Business Finance
Lynn University Bazinga Case Study Discussion

Lynn University

Question Description

I’m working on a Statistics question and need guidance to help me study.

You will deliver two files:

1. Word Doc with Cover Page, One-page executive summary, and appendix with charts and graphs.

2. Excel file justifying your analysis.

Video for help

Here's a YouTube video to help you get started.

Note: There is no Excel file associated with this one. You will need to do all the work from scratch

Unformatted Attachment Preview

Bazinga, Inc. New Product Introduction BUS 322—Project 2 You did such a good job on the last case, you have been selected to evaluate the introduction of a new line of T-Shirts. Many of them have generic superhero logos on them and can be sold anywhere. One shirt, however, is iconic. The Bazinga Tshirt, made popular by the owner of Bazinga, Inc. is the target this time. The all cotton, long-wearing T-shirt needs to be on store shelves by Nov 11 to take advantage of the upcoming Holiday Shopping Season. Therefore, you have a hard deadline of November 2 to get this report done. Any delay will result in a 10% reduction in your fee (grade) for this project. No exceptions. As with other products, Bazinga faces the decision of how many T-shirts should be ordered for the upcoming season. As any good CEO would, Mr. Cooper has decided to get the input of his management team. Each of them has recommended the following quantities be ordered. Manager Amy Bernadette Howard Leonard Penny Raj Suggestion 500,000 450,000 400,000 350,000 300,000 250,000 As you can see, this wide range of suggestions indicates considerable disagreement between the management team as to how many should be ordered. They just cannot agree on the market potential for these T-Shirts. Of course, this is to be expected with this group. The thing is, the production manager, Leslie Winkle, really has no idea how many TShirts to make. After all, she is a designer by training, not an analyst. What she really wants to avoid is extremes. She does not want to be left holding excess merchandise. This means she will have to sell these at a loss. Also, she does not want a stock out where demand exceeds supply and she leaves money on the table, either. Leslie reckons that she can use the previous sales as a starting point for the sales of the T-shirt. Last year, a similar T-shirt with a Soft Kitty theme on them sold quite well. Leslie wants you to use the average sales and standard deviation to figure out the probability of a stock out for each of the managers’ recommendations. The Sales Manager, Stuart Bloom, has figured out that he can sell the T-Shirts for $25 each. He also knows that if he does not sell them retail, he can sell them wholesale for $10 each. Finally, he tells you that the cost of each shirt is $15. Bazinga, Inc. New Product Introduction BUS 322—Project 2 So, what should you do with all of this data? Well, you need to make some sense of it all. Here’s what I would do… 1. Use the managers’ predictions to figure out what the expected value and standard deviation would be if these were the actual sales figures. 2. Use that expected value and standard deviation to develop a normal distribution graph (curve) that you can use to analyze the data. 3. Using the SWAG method, the CEO believes that the best-case scenario is selling 560,000 units. The most likely scenario is to sell 390,000 units. The worst-case scenario is to sell on 228,000 units. Develop the probability of a stock out for each of these three cases along with the profit projections associated with each one. That is, how much profit will we make if we actually sell all of these T-Shirts? 4. Then, using the worst-case, most likely case, and the best-case scenarios develop the profit projections for each of the managers’ recommendations. For instance, Raj thinks we should make 250,000 T-shirts. If we make 250,000 and only sell 228,000, we will have to sell 22,000 at a loss. So you will need to take this into account. 5. The CIO, Cooper Hoefsteder, has decided that the potential for this product is so great that he would like to make sure that they have only a 25% chance of a stock out and a 75% chance of meeting demand. How many would we need to make under these conditions? What would be the profit projection if we made this number under the worst-case, most-likely, and best-case scenarios? 6. Ms. Winkle needs to know how many T-Shirts to make. Therefore, it is up to you to make a decision. You must decide how many T-Shirts to make. You must back this number up with hard and fast analysis. Bottom line: come up with a number. Do not hedge your bets. This must be a single number that the production line can use to make the T Shirts. In you managerial report… Page 1: Cover Sheet Page 2: Executive summary of your findings. Tell me what our expected profits will be under the different scenarios, etc. and all of the findings you have. Do not just copy the questions and answer them. Charts and graphs are okay, but explain them as though the person reading it knows nothing about what you are doing. Page 3+: Appendices with the graphs and tables showing your numbers. ...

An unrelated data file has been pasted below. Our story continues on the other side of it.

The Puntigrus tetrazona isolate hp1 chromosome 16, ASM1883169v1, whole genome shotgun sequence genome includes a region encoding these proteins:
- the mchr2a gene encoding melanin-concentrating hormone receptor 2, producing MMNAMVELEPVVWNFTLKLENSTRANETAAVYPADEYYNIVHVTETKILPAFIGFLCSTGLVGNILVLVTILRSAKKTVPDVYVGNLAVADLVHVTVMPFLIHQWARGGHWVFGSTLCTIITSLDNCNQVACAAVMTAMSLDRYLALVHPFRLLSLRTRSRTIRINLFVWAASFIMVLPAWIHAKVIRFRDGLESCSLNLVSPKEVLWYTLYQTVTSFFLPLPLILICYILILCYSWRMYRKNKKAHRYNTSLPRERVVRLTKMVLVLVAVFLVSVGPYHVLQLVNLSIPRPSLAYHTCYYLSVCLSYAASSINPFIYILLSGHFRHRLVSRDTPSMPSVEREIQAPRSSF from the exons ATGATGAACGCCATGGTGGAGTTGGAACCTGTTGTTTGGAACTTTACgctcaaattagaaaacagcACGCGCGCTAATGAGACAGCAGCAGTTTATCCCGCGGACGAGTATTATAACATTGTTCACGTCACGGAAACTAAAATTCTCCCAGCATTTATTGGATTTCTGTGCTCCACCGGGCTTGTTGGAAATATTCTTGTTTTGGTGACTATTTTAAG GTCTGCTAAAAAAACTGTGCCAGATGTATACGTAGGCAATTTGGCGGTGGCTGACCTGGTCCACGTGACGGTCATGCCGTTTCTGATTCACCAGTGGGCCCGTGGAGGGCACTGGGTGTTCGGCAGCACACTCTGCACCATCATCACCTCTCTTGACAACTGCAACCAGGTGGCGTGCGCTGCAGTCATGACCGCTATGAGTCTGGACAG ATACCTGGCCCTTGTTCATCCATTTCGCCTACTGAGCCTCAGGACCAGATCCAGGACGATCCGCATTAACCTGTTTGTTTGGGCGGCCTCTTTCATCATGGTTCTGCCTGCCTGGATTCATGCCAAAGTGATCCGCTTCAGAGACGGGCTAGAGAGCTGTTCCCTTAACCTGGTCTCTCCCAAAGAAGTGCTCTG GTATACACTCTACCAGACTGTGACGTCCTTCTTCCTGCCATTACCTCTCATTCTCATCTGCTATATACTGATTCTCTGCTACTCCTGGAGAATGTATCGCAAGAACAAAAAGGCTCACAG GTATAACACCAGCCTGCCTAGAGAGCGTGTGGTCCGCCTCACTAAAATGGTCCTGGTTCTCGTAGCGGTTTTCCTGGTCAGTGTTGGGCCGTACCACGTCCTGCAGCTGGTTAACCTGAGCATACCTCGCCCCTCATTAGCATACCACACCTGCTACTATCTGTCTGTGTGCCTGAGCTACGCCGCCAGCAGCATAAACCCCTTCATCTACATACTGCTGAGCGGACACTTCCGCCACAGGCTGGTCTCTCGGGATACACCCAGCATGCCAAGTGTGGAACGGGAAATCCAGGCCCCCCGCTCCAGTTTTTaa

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Final Answer

hey! Kindly find the attached answer and in case of any issue, let me know. Thank you and all the best.

by A Alfred

Submission date: 21-Mar-2020 10:29AM (UTC-0500)
Submission ID: 1279284511
File name: Case_study_Bazinga.docx (88.92K)
Word count: 405
Character count: 1823














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Bazinga Case Study

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